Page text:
Courts & Crime

Prom dresses honor memory of teenage girl who killed herself

Marissa McLeod possessed what psychiatrists call "the perfect outer shell."

Great academics, with a 4.29 grade-point average at Ripon High School. An effervescent smile and pure beauty. Tremendous ambition. The desire to help others.

Inside, though, stress and turmoil reigned.

"She wrote poetry, and her poems were always dark," mom Melinda Shaw said. "It was an outlet for expressing her other side."

A side, mom said, that included meltdowns. Marissa panicked when a computer system crashed as she tried to meet a college application deadline. She also worried she didn't speak enough languages or hadn't done enough community service to impress admissions officers at Harvard, Yale, Stanford or Dartmouth -- her top university choices.

On Dec. 1, 2009, it all boiled over. Marissa took her own life, just one month and one day after another Ripon High student took his.

She left behind a large extended family, including Shaw, who never will understand why her daughter chose to die at 17. Shaw, now on medical leave from her job as public relations manager for Santa Clara County Health Services, finds it difficult to get out of bed or leave the house.

But she is determined that Marissa will be remembered for the good she accomplished -- something Shaw needs desperately to help her cope with the devastation of losing her only child.

As a junior, Marissa recognized that many high school girls could not afford the expensive dresses worn at the winter formals and proms. So she began asking friends, relatives and others for new and used dresses.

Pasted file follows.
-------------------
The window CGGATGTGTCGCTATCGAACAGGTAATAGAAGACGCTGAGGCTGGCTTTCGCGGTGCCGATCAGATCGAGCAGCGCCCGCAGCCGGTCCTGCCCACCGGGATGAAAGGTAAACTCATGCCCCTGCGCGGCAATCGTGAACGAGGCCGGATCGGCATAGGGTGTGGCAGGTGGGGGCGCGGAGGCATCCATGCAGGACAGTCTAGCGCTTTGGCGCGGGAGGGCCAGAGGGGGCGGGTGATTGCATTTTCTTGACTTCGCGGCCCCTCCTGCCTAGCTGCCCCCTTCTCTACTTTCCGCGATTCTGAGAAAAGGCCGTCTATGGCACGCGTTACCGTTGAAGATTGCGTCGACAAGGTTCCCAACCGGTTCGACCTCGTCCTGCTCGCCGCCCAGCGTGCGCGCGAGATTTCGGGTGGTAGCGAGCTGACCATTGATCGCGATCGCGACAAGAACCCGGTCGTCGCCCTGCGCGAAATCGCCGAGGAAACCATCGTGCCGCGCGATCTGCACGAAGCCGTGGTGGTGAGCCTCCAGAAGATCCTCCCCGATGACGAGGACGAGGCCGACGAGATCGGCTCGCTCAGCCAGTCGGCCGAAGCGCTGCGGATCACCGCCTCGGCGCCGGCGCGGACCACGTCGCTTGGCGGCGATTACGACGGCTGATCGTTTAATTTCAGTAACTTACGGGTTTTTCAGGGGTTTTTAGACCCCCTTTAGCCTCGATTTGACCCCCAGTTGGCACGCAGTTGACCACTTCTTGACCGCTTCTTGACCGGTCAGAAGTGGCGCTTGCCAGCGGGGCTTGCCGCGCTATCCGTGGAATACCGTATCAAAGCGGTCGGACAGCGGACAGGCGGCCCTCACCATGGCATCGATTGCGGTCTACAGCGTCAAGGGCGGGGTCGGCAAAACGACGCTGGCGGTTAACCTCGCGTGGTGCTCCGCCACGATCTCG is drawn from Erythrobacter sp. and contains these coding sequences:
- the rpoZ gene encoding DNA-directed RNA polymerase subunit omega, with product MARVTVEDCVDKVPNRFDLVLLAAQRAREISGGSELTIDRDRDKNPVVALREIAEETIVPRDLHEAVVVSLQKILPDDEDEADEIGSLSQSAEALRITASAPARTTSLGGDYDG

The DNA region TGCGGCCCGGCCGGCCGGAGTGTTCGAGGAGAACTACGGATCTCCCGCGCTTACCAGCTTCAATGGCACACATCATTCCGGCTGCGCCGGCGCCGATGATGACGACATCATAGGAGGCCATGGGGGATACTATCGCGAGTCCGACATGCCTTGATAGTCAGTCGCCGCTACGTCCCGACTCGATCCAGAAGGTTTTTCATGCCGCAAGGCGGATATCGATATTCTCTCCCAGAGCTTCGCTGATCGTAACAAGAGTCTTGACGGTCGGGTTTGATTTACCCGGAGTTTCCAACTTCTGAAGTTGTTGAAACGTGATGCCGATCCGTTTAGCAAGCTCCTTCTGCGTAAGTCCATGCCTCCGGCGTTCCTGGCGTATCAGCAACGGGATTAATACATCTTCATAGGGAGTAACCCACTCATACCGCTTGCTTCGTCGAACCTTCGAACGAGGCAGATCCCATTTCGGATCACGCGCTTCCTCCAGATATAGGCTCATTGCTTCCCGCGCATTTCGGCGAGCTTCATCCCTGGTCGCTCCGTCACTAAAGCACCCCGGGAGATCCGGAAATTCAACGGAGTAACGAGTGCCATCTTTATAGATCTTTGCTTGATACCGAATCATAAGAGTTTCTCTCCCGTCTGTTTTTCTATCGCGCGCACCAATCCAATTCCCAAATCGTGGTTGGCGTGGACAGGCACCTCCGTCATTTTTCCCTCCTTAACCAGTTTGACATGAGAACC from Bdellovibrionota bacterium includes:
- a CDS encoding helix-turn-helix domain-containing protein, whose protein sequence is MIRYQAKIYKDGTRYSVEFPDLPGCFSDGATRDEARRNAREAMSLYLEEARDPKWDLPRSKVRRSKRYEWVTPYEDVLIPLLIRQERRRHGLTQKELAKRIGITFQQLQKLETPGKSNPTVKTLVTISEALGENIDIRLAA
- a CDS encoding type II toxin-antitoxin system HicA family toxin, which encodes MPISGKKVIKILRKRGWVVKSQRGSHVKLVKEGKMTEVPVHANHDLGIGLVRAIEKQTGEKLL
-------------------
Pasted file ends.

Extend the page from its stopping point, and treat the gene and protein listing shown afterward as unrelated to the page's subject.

By March 2009, she'd collected 245 dresses and gowns. She sent fliers and e-mails to friends at other high schools and, one weekend, set up a booth in the parking lot of the Ripon Chamber of Commerce to distribute the dresses.

Shaw decided to perpetuate the dress giveaway in her daughter's honor, fulfilling Marissa's dream of helping other girls experience theirs: looking their best on prom night.

Hence, "Marissa's Closet" was born. Shaw created a nonprofit organization and set a goal of collecting more than 700 dresses to distribute in March -- in time for the spring formals.

With the help of her sister, Christina Trujillo, and other family members, Shaw and others already have collected 154 dresses.

Eleven-year-old Alexis Garcia -- Trujillo's daughter and Marissa's cousin -- is a fifth-grader at University Charter School in Modesto. She is required to take on a school project that involves either public service or personal enrichment.

She chose to help stock Marissa's Closet, "to collect prom dresses to give to girls who need them to make their prom night special," Alexis said, echoing Marissa's purpose. Alexis has collected dozens of dresses, and has set her sights on gathering 300 by herself.

They will have a booth at the Ripon Almond Blossom Festival on Feb. 26-28, where they can gain exposure for the cause and where donors can drop off dresses.

Family friend Mackenzie Huff of Pleasanton began a Marissa's Closet chapter at Foothill High School there.

"I want to have a chapter in every state," Shaw said.

Shaw also has established a scholarship fund, its treasury to be supplied by direct contributions and from proceeds from a dinner and silent auction event scheduled for April 30. The goal is to provide $500 scholarships to high school seniors who plan to further their educations at community colleges, universities or trade schools.

To do anything less would be, well, very un-Marissa-like, Shaw said.

"Everything she did was big," she said. "I have to remember that when I'm doing this, my daughter always dreamed big and I have to help other girls dream big, too."

Tears welled in Shaw's eyes as she tried in vain to project her own perfect outer shell.

Inside, though, is a mother desperately looking to transform pain into hope by carrying on Marissa's work.

"This," Shaw said, pointing to racks of formal gowns in her living room, "is the only thing I have left to hold of my daughter."

Read the full story and see video at the Modesto Bee.